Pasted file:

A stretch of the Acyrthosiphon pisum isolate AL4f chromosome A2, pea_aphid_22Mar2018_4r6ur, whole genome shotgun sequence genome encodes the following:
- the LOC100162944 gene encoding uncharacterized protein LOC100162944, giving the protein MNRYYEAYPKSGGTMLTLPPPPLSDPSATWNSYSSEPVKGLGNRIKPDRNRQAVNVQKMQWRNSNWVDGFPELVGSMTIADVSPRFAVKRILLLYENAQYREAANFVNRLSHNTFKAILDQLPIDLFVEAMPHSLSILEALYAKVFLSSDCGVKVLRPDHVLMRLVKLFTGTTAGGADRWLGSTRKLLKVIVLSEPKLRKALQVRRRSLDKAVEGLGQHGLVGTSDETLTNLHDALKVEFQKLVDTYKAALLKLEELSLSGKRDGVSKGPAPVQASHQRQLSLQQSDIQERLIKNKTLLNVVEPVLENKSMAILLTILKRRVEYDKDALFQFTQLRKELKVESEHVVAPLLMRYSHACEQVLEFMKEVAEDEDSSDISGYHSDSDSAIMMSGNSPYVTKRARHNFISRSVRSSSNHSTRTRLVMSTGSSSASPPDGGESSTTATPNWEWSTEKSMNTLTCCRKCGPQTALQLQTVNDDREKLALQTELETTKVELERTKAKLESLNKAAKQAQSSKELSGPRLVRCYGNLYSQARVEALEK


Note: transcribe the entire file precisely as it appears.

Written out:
A stretch of the Acyrthosiphon pisum isolate AL4f chromosome A2, pea_aphid_22Mar2018_4r6ur, whole genome shotgun sequence genome encodes the following:
- the LOC100162944 gene encoding uncharacterized protein LOC100162944, giving the protein MNRYYEAYPKSGGTMLTLPPPPLSDPSATWNSYSSEPVKGLGNRIKPDRNRQAVNVQKMQWRNSNWVDGFPELVGSMTIADVSPRFAVKRILLLYENAQYREAANFVNRLSHNTFKAILDQLPIDLFVEAMPHSLSILEALYAKVFLSSDCGVKVLRPDHVLMRLVKLFTGTTAGGADRWLGSTRKLLKVIVLSEPKLRKALQVRRRSLDKAVEGLGQHGLVGTSDETLTNLHDALKVEFQKLVDTYKAALLKLEELSLSGKRDGVSKGPAPVQASHQRQLSLQQSDIQERLIKNKTLLNVVEPVLENKSMAILLTILKRRVEYDKDALFQFTQLRKELKVESEHVVAPLLMRYSHACEQVLEFMKEVAEDEDSSDISGYHSDSDSAIMMSGNSPYVTKRARHNFISRSVRSSSNHSTRTRLVMSTGSSSASPPDGGESSTTATPNWEWSTEKSMNTLTCCRKCGPQTALQLQTVNDDREKLALQTELETTKVELERTKAKLESLNKAAKQAQSSKELSGPRLVRCYGNLYSQARVEALEK